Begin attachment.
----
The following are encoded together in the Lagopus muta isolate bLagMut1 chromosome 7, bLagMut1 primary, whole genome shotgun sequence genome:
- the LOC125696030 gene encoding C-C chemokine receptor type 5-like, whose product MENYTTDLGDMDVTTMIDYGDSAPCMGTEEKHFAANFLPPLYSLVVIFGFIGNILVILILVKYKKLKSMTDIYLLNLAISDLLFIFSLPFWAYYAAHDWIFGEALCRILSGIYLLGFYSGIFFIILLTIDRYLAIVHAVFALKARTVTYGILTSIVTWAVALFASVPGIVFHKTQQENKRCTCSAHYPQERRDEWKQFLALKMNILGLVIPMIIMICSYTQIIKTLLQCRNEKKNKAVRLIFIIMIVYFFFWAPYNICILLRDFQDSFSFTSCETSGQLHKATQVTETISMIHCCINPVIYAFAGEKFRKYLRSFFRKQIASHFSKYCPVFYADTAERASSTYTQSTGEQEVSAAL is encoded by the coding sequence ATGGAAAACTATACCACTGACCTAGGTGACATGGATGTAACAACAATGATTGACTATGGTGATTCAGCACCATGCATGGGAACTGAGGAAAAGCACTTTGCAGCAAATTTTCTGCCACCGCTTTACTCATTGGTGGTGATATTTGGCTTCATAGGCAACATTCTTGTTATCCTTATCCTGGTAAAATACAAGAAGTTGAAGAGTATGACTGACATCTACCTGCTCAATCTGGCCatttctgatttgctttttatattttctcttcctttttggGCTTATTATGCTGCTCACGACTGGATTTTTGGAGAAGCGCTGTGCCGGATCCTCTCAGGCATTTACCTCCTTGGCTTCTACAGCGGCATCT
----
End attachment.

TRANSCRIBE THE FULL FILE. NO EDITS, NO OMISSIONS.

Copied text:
The following are encoded together in the Lagopus muta isolate bLagMut1 chromosome 7, bLagMut1 primary, whole genome shotgun sequence genome:
- the LOC125696030 gene encoding C-C chemokine receptor type 5-like, whose product MENYTTDLGDMDVTTMIDYGDSAPCMGTEEKHFAANFLPPLYSLVVIFGFIGNILVILILVKYKKLKSMTDIYLLNLAISDLLFIFSLPFWAYYAAHDWIFGEALCRILSGIYLLGFYSGIFFIILLTIDRYLAIVHAVFALKARTVTYGILTSIVTWAVALFASVPGIVFHKTQQENKRCTCSAHYPQERRDEWKQFLALKMNILGLVIPMIIMICSYTQIIKTLLQCRNEKKNKAVRLIFIIMIVYFFFWAPYNICILLRDFQDSFSFTSCETSGQLHKATQVTETISMIHCCINPVIYAFAGEKFRKYLRSFFRKQIASHFSKYCPVFYADTAERASSTYTQSTGEQEVSAAL is encoded by the coding sequence ATGGAAAACTATACCACTGACCTAGGTGACATGGATGTAACAACAATGATTGACTATGGTGATTCAGCACCATGCATGGGAACTGAGGAAAAGCACTTTGCAGCAAATTTTCTGCCACCGCTTTACTCATTGGTGGTGATATTTGGCTTCATAGGCAACATTCTTGTTATCCTTATCCTGGTAAAATACAAGAAGTTGAAGAGTATGACTGACATCTACCTGCTCAATCTGGCCatttctgatttgctttttatattttctcttcctttttggGCTTATTATGCTGCTCACGACTGGATTTTTGGAGAAGCGCTGTGCCGGATCCTCTCAGGCATTTACCTCCTTGGCTTCTACAGCGGCATCT